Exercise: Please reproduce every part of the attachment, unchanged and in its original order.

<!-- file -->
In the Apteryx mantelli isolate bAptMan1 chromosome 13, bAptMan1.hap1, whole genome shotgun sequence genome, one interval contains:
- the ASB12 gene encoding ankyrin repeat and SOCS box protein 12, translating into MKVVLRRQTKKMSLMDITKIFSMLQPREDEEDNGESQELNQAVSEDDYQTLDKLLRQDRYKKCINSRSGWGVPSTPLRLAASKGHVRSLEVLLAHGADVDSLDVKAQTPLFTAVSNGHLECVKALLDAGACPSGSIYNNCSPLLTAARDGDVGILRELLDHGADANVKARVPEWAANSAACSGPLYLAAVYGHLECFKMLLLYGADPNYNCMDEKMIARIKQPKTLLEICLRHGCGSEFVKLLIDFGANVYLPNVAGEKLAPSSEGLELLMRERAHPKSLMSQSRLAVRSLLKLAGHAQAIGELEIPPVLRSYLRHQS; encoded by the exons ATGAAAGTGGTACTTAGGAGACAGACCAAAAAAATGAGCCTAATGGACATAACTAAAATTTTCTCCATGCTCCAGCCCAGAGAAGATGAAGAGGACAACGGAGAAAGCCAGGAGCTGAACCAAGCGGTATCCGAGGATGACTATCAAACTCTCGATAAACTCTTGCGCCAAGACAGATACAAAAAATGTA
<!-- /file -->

In the Apteryx mantelli isolate bAptMan1 chromosome 13, bAptMan1.hap1, whole genome shotgun sequence genome, one interval contains:
- the ASB12 gene encoding ankyrin repeat and SOCS box protein 12, translating into MKVVLRRQTKKMSLMDITKIFSMLQPREDEEDNGESQELNQAVSEDDYQTLDKLLRQDRYKKCINSRSGWGVPSTPLRLAASKGHVRSLEVLLAHGADVDSLDVKAQTPLFTAVSNGHLECVKALLDAGACPSGSIYNNCSPLLTAARDGDVGILRELLDHGADANVKARVPEWAANSAACSGPLYLAAVYGHLECFKMLLLYGADPNYNCMDEKMIARIKQPKTLLEICLRHGCGSEFVKLLIDFGANVYLPNVAGEKLAPSSEGLELLMRERAHPKSLMSQSRLAVRSLLKLAGHAQAIGELEIPPVLRSYLRHQS; encoded by the exons ATGAAAGTGGTACTTAGGAGACAGACCAAAAAAATGAGCCTAATGGACATAACTAAAATTTTCTCCATGCTCCAGCCCAGAGAAGATGAAGAGGACAACGGAGAAAGCCAGGAGCTGAACCAAGCGGTATCCGAGGATGACTATCAAACTCTCGATAAACTCTTGCGCCAAGACAGATACAAAAAATGTA